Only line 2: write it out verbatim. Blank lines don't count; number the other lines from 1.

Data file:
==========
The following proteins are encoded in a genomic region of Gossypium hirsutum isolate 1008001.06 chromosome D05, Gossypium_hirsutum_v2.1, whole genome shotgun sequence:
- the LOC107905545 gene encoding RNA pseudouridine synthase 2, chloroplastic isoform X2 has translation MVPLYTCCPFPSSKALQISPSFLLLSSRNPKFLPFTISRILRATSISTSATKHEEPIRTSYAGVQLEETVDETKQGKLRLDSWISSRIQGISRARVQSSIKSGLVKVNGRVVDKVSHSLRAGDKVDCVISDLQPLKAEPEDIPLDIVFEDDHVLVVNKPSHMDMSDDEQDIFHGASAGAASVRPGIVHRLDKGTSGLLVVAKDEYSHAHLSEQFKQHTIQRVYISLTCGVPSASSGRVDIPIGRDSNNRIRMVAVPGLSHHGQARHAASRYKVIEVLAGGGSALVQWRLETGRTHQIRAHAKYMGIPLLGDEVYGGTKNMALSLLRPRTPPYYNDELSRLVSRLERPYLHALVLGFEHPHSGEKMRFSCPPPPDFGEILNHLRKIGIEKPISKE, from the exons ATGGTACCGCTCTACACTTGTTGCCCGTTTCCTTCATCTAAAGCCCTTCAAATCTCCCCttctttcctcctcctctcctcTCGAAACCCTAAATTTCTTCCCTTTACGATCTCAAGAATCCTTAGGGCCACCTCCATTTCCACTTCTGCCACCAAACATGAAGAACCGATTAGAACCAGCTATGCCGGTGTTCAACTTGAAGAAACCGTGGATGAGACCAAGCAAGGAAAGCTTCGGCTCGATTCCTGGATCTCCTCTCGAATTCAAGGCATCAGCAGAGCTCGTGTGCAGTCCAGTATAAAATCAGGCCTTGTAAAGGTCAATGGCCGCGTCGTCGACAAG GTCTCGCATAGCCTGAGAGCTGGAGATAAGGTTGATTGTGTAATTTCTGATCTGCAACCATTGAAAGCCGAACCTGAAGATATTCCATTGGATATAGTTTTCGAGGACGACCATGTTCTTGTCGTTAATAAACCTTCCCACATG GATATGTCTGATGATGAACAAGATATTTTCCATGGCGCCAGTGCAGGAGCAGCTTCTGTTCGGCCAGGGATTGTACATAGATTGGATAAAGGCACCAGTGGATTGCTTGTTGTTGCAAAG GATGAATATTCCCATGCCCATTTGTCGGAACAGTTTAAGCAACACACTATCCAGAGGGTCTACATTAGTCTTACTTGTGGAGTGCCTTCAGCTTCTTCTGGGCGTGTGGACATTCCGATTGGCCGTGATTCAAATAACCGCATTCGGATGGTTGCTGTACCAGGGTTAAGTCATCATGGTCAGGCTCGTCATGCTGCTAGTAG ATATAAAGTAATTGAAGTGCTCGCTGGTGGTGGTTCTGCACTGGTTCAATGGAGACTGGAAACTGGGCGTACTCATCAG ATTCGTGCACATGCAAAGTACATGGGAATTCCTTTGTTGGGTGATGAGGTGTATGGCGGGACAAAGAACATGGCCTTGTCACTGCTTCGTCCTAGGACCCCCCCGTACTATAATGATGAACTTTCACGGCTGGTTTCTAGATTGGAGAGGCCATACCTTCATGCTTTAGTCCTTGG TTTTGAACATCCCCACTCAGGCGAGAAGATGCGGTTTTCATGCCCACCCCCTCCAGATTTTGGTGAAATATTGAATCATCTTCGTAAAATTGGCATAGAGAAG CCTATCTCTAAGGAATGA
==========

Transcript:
- the LOC107905545 gene encoding RNA pseudouridine synthase 2, chloroplastic isoform X2 has translation MVPLYTCCPFPSSKALQISPSFLLLSSRNPKFLPFTISRILRATSISTSATKHEEPIRTSYAGVQLEETVDETKQGKLRLDSWISSRIQGISRARVQSSIKSGLVKVNGRVVDKVSHSLRAGDKVDCVISDLQPLKAEPEDIPLDIVFEDDHVLVVNKPSHMDMSDDEQDIFHGASAGAASVRPGIVHRLDKGTSGLLVVAKDEYSHAHLSEQFKQHTIQRVYISLTCGVPSASSGRVDIPIGRDSNNRIRMVAVPGLSHHGQARHAASRYKVIEVLAGGGSALVQWRLETGRTHQIRAHAKYMGIPLLGDEVYGGTKNMALSLLRPRTPPYYNDELSRLVSRLERPYLHALVLGFEHPHSGEKMRFSCPPPPDFGEILNHLRKIGIEKPISKE, from the exons ATGGTACCGCTCTACACTTGTTGCCCGTTTCCTTCATCTAAAGCCCTTCAAATCTCCCCttctttcctcctcctctcctcTCGAAACCCTAAATTTCTTCCCTTTACGATCTCAAGAATCCTTAGGGCCACCTCCATTTCCACTTCTGCCACCAAACATGAAGAACCGATTAGAACCAGCTATGCCGGTGTTCAACTTGAAGAAACCGTGGATGAGACCAAGCAAGGAAAGCTTCGGCTCGATTCCTGGATCTCCTCTCGAATTCAAGGCATCAGCAGAGCTCGTGTGCAGTCCAGTATAAAATCAGGCCTTGTAAAGGTCAATGGCCGCGTCGTCGACAAG GTCTCGCATAGCCTGAGAGCTGGAGATAAGGTTGATTGTGTAATTTCTGATCTGCAACCATTGAAAGCCGAACCTGAAGATATTCCATTGGATATAGTTTTCGAGGACGACCATGTTCTTGTCGTTAATAAACCTTCCCACATG GATATGTCTGATGATGAACAAGATATTTTCCATGGCGCCAGTGCAGGAGCAGCTTCTGTTCGGCCAGGGATTGTACATAGATTGGATAAAGGCACCAGTGGATTGCTTGTTGTTGCAAAG GATGAATATTCCCATGCCCATTTGTCGGAACAGTTTAAGCAACACACTATCCAGAGGGTCTACATTAGTCTTACTTGTGGAGTGCCTTCAGCTTCTTCTGGGCGTGTGGACATTCCGATTGGCCGTGATTCAAATAACCGCATTCGGATGGTTGCTGTACCAGGGTTAAGTCATCATGGTCAGGCTCGTCATGCTGCTAGTAG ATATAAAGTAATTGAAGTGCTCGCTGGTGGTGGTTCTGCACTGGTTCAATGGAGACTGGAAACTGGGCGTACTCATCAG ATTCGTGCACATGCAAAGTACATGGGAATTCCTTTGTTGGGTGATGAGGTGTATGGCGGGACAAAGAACATGGCCTTGTCACTGCTTCGTCCTAGGACCCCCCCGTACTATAATGATGAACTTTCACGGCTGGTTTCTAGATTGGAGAGGCCATACCTTCATGCTTTAGTCCTTGG TTTTGAACATCCCCACTCAGGCGAGAAGATGCGGTTTTCATGCCCACCCCCTCCAGATTTTGGTGAAATATTGAATCATCTTCGTAAAATTGGCATAGAGAAG CCTATCTCTAAGGAATGA